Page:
Talk with a dozen successful founders and you'll hear a few very common themes of general startup advice...
Team. Nothing matters more than great people. The hugely successful Techstars accelerator values team so much that they say that the five things they care about (in order) are "team, team, team, idea & progress."
Product-market fit. This is the north star for all startups. It's how you know you've created something that customers love. You either have it or you don't.
Build small. Because startups are about testing assumptions, build quick and small so that you can change the product quickly as you get customer feedback.
While these (and maybe 5-10 others) are the most common themes of advice from the best people in early stage startups, there is one that the most respected founders fixate on the most...
- Unique insight (otherwise known as an "earned secret"). What's the invisible world that you see that others don't? How did you authentically arrive at this vantage point?
A truly unique insight isn't mandatory to create a successful business. If you live in a neighborhood that doesn't have a pizza restaurant and you start a successful pizza restaurant then you didn't have an "earned secret"...you just identified a basic need and filled it. I suspect that this straight-forward approach is what makes up 95% of all successful businesses.
The reason why the notion of a unique insight/earned secret is so important in the startup world is that it's the best foundation for having a venture-backed, high-growth startup because you can apply resources (eg money, people) to a small, powerful flywheel and see outsized returns from those resources. Lots of resources applied to a slower-growth business (eg a pizza restaurant) doesn't produce the same amount of leverage. High-growth founders and investors need leverage.
On this podcast Ben Horowitz, the very successful co-founder of the venture firm Andreessen Horowitz, talks about this thoughts on earned secrets using Airbnb as an example.
He describes an earned secret as...
"You did something in your past to solve a hard problem and learned something about the world that not a lot of other people know."
Here's how Ben describes Brian Chesky's earned secret...
1) His background. Brian was a graphic designer who wanted to go to a design conference, but he didn't have enough money for a ticket. All the hotel rooms in the cities were filled, so he decided to rent an air mattress on the floor of his apartment so he could get enough money for a ticket. No unique insight here...just someone working hard to solve a problem in a clever way in his everyday life.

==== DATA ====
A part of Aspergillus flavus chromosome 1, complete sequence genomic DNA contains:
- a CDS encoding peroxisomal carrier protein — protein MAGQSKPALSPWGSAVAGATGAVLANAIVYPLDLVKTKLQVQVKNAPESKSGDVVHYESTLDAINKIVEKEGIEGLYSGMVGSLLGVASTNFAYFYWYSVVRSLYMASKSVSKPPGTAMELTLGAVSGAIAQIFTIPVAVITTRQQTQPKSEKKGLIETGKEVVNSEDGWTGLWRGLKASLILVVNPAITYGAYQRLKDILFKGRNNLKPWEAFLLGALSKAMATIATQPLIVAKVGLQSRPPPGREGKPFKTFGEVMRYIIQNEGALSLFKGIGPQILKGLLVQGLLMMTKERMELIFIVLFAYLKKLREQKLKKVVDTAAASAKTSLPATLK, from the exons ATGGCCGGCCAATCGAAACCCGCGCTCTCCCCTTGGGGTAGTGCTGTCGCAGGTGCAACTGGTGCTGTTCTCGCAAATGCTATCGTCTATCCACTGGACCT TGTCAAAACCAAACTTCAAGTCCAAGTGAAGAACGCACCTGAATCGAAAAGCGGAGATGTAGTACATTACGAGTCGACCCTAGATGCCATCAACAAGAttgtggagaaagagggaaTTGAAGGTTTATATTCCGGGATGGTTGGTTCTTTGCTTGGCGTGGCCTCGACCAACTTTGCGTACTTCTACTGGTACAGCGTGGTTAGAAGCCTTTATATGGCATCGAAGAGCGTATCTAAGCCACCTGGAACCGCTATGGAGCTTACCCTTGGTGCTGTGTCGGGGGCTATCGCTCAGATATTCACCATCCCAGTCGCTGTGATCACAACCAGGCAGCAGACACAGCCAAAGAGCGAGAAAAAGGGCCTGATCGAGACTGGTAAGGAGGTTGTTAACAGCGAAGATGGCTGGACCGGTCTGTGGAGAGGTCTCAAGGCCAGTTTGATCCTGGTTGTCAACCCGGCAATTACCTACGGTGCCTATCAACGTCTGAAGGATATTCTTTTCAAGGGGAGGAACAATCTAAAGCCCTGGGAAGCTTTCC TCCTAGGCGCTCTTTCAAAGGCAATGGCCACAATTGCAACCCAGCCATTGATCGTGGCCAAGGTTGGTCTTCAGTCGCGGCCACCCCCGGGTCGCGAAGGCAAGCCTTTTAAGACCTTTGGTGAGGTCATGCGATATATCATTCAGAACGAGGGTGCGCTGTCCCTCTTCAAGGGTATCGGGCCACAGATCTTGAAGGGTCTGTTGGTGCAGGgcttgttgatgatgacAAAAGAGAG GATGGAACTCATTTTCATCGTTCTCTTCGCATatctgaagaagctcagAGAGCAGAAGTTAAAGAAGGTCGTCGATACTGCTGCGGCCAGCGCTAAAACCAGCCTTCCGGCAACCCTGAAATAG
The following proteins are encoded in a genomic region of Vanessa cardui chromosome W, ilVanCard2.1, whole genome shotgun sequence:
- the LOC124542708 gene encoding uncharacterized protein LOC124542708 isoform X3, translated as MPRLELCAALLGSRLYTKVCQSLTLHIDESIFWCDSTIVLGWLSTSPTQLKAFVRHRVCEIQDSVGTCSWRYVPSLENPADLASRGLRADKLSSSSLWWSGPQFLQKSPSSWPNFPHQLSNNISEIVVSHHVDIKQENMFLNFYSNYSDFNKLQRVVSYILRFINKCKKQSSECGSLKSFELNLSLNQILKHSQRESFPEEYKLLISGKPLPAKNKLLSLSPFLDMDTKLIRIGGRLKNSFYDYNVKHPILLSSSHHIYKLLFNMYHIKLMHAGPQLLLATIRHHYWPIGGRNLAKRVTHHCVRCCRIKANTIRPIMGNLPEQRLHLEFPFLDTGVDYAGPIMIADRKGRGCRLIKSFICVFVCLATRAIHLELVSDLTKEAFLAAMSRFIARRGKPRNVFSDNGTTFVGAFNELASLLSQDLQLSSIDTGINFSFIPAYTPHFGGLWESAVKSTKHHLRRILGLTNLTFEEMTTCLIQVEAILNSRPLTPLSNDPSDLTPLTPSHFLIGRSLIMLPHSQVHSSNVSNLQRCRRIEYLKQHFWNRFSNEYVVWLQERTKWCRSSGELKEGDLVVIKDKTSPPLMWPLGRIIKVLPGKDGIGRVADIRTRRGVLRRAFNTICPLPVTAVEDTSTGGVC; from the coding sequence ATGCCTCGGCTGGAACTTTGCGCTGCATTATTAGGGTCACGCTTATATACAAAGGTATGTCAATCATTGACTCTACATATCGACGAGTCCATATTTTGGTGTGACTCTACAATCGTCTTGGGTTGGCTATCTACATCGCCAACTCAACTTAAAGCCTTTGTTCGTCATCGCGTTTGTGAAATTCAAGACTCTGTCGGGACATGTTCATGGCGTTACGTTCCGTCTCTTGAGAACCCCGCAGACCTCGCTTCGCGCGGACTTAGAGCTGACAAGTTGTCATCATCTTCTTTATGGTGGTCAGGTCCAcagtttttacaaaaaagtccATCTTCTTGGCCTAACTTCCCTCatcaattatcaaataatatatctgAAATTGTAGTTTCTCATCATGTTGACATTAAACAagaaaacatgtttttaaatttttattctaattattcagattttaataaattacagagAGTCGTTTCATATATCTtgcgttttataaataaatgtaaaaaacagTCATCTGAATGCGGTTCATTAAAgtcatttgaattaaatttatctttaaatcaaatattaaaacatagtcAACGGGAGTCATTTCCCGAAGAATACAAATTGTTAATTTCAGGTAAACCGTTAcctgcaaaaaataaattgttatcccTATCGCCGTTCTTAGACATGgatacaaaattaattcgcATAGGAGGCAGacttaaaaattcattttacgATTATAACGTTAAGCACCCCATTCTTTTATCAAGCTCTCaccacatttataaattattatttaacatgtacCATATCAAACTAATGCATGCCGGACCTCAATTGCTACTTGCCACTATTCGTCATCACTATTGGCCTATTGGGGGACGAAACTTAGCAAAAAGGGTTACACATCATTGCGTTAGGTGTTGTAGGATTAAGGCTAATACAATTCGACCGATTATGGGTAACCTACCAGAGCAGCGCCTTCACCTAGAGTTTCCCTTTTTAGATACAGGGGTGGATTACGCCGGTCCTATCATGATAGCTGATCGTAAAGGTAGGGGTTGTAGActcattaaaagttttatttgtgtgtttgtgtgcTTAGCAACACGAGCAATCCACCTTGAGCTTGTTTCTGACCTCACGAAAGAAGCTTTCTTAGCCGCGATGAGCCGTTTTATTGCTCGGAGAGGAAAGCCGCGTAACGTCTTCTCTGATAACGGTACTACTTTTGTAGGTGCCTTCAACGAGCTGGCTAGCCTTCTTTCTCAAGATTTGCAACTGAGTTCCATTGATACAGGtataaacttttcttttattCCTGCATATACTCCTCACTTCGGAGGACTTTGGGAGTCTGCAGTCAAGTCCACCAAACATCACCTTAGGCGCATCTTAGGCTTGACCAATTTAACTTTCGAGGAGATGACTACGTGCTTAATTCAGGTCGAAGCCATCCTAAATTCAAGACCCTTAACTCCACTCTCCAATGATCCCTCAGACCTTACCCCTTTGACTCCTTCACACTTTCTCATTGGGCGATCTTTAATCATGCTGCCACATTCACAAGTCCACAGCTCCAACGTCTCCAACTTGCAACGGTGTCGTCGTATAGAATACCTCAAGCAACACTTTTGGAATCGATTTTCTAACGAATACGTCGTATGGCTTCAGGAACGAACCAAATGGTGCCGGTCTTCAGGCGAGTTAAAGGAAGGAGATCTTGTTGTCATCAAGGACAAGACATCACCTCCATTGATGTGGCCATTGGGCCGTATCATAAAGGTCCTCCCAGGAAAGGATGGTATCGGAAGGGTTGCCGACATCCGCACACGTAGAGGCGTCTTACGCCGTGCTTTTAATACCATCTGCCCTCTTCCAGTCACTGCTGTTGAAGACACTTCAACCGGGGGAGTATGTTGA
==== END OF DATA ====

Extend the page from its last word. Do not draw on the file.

2) The surprise. 500 people replied to Brian's Craigslist ad. If you think back to a time before Airbnb you'll remember how radical and surprising this must have been. Wait...500 people are willing to stay on an air mattress in a stranger's home??? The only comparable human behavior at the time was CouchSurfing, but that was a tight-knit, non-profit community staying on couches for free...not strangers paying real money.
3) Research. These surprising results caused Brian to spend some time researching the hotel industry. He found out that hotels have only been around for about a hundred years. Before that it was people renting rooms in their individual homes for travelers. This way to get rooms began to lose out a century ago because the quality of these rooms varied widely. This allowed hotel chains (like Hilton and Hyatt) to emerge because they gave travelers much more consistency. Then the rise of new media like newspaper and television fueled the growth of national chains in the 20th century. In this research it occurred to Brian that online ratings and reviews solved the consistency issue even more than hotel chains are doing now.
This was the journey of Brian's earned secret that became Airbnb.
Using this story as a guide, here's how I would characterize the main parts of arriving at an earned secret...
1) Looking for problems. The best founder that I know have their antenna up constantly looking for unseen problems in their day-to-day life. They approach these problems with optimism and flexibility, knowing that everything in the world was created by people just like them.